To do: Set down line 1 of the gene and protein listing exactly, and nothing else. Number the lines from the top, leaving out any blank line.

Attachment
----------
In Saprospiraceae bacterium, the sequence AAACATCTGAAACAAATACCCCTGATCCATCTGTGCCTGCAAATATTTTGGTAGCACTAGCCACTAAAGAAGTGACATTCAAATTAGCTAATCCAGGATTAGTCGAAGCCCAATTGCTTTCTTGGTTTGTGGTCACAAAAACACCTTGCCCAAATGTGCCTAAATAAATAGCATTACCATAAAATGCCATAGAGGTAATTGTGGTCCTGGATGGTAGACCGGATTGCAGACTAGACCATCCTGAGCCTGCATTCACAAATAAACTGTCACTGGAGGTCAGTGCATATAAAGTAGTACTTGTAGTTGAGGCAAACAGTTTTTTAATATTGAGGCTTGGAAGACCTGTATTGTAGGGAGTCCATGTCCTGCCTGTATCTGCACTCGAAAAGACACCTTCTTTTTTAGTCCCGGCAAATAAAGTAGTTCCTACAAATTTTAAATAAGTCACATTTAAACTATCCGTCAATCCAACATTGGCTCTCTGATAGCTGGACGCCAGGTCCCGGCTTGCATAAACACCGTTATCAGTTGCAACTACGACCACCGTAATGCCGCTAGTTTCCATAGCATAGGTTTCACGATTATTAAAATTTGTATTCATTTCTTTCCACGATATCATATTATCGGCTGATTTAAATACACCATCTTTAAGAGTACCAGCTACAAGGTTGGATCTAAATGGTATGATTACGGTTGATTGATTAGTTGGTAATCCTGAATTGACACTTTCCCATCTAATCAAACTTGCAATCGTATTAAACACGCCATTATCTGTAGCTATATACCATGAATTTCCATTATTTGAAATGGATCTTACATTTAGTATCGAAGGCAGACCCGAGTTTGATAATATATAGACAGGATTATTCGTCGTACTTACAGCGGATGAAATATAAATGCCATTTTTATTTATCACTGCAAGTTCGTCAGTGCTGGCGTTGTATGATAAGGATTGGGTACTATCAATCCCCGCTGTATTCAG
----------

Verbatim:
In Saprospiraceae bacterium, the sequence AAACATCTGAAACAAATACCCCTGATCCATCTGTGCCTGCAAATATTTTGGTAGCACTAGCCACTAAAGAAGTGACATTCAAATTAGCTAATCCAGGATTAGTCGAAGCCCAATTGCTTTCTTGGTTTGTGGTCACAAAAACACCTTGCCCAAATGTGCCTAAATAAATAGCATTACCATAAAATGCCATAGAGGTAATTGTGGTCCTGGATGGTAGACCGGATTGCAGACTAGACCATCCTGAGCCTGCATTCACAAATAAACTGTCACTGGAGGTCAGTGCATATAAAGTAGTACTTGTAGTTGAGGCAAACAGTTTTTTAATATTGAGGCTTGGAAGACCTGTATTGTAGGGAGTCCATGTCCTGCCTGTATCTGCACTCGAAAAGACACCTTCTTTTTTAGTCCCGGCAAATAAAGTAGTTCCTACAAATTTTAAATAAGTCACATTTAAACTATCCGTCAATCCAACATTGGCTCTCTGATAGCTGGACGCCAGGTCCCGGCTTGCATAAACACCGTTATCAGTTGCAACTACGACCACCGTAATGCCGCTAGTTTCCATAGCATAGGTTTCACGATTATTAAAATTTGTATTCATTTCTTTCCACGATATCATATTATCGGCTGATTTAAATACACCATCTTTAAGAGTACCAGCTACAAGGTTGGATCTAAATGGTATGATTACGGTTGATTGATTAGTTGGTAATCCTGAATTGACACTTTCCCATCTAATCAAACTTGCAATCGTATTAAACACGCCATTATCTGTAGCTATATACCATGAATTTCCATTATTTGAAATGGATCTTACATTTAGTATCGAAGGCAGACCCGAGTTTGATAATATATAGACAGGATTATTCGTCGTACTTACAGCGGATGAAATATAAATGCCATTTTTATTTATCACTGCAAGTTCGTCAGTGCTGGCGTTGTATGATAAGGATTGGGTACTATCAATCCCCGCTGTATTCAG